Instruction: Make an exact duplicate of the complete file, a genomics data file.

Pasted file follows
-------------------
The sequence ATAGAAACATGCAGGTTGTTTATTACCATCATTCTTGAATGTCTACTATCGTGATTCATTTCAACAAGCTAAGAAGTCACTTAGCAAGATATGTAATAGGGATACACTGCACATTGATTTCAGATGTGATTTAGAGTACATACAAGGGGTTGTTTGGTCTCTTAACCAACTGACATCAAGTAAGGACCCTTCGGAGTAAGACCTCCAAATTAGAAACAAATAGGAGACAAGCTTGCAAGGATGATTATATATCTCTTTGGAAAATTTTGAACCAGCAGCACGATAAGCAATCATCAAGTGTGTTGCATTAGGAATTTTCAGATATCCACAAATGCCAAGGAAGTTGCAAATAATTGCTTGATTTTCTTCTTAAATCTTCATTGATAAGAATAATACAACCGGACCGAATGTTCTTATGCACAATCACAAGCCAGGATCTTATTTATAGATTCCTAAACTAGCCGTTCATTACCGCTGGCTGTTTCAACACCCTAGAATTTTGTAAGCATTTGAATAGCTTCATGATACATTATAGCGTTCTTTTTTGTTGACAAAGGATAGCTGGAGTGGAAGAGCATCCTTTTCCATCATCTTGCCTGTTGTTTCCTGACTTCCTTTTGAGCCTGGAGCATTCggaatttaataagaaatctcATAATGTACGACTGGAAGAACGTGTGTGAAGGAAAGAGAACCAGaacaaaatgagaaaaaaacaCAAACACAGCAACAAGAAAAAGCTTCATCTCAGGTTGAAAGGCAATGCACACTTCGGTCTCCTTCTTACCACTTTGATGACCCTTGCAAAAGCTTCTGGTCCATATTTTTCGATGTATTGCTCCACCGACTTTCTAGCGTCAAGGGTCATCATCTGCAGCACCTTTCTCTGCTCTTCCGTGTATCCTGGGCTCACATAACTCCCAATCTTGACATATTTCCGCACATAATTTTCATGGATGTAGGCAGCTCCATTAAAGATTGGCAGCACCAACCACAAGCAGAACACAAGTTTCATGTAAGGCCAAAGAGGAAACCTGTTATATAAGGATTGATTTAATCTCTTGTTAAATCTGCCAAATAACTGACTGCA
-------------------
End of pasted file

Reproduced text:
The sequence ATAGAAACATGCAGGTTGTTTATTACCATCATTCTTGAATGTCTACTATCGTGATTCATTTCAACAAGCTAAGAAGTCACTTAGCAAGATATGTAATAGGGATACACTGCACATTGATTTCAGATGTGATTTAGAGTACATACAAGGGGTTGTTTGGTCTCTTAACCAACTGACATCAAGTAAGGACCCTTCGGAGTAAGACCTCCAAATTAGAAACAAATAGGAGACAAGCTTGCAAGGATGATTATATATCTCTTTGGAAAATTTTGAACCAGCAGCACGATAAGCAATCATCAAGTGTGTTGCATTAGGAATTTTCAGATATCCACAAATGCCAAGGAAGTTGCAAATAATTGCTTGATTTTCTTCTTAAATCTTCATTGATAAGAATAATACAACCGGACCGAATGTTCTTATGCACAATCACAAGCCAGGATCTTATTTATAGATTCCTAAACTAGCCGTTCATTACCGCTGGCTGTTTCAACACCCTAGAATTTTGTAAGCATTTGAATAGCTTCATGATACATTATAGCGTTCTTTTTTGTTGACAAAGGATAGCTGGAGTGGAAGAGCATCCTTTTCCATCATCTTGCCTGTTGTTTCCTGACTTCCTTTTGAGCCTGGAGCATTCggaatttaataagaaatctcATAATGTACGACTGGAAGAACGTGTGTGAAGGAAAGAGAACCAGaacaaaatgagaaaaaaacaCAAACACAGCAACAAGAAAAAGCTTCATCTCAGGTTGAAAGGCAATGCACACTTCGGTCTCCTTCTTACCACTTTGATGACCCTTGCAAAAGCTTCTGGTCCATATTTTTCGATGTATTGCTCCACCGACTTTCTAGCGTCAAGGGTCATCATCTGCAGCACCTTTCTCTGCTCTTCCGTGTATCCTGGGCTCACATAACTCCCAATCTTGACATATTTCCGCACATAATTTTCATGGATGTAGGCAGCTCCATTAAAGATTGGCAGCACCAACCACAAGCAGAACACAAGTTTCATGTAAGGCCAAAGAGGAAACCTGTTATATAAGGATTGATTTAATCTCTTGTTAAATCTGCCAAATAACTGACTGCA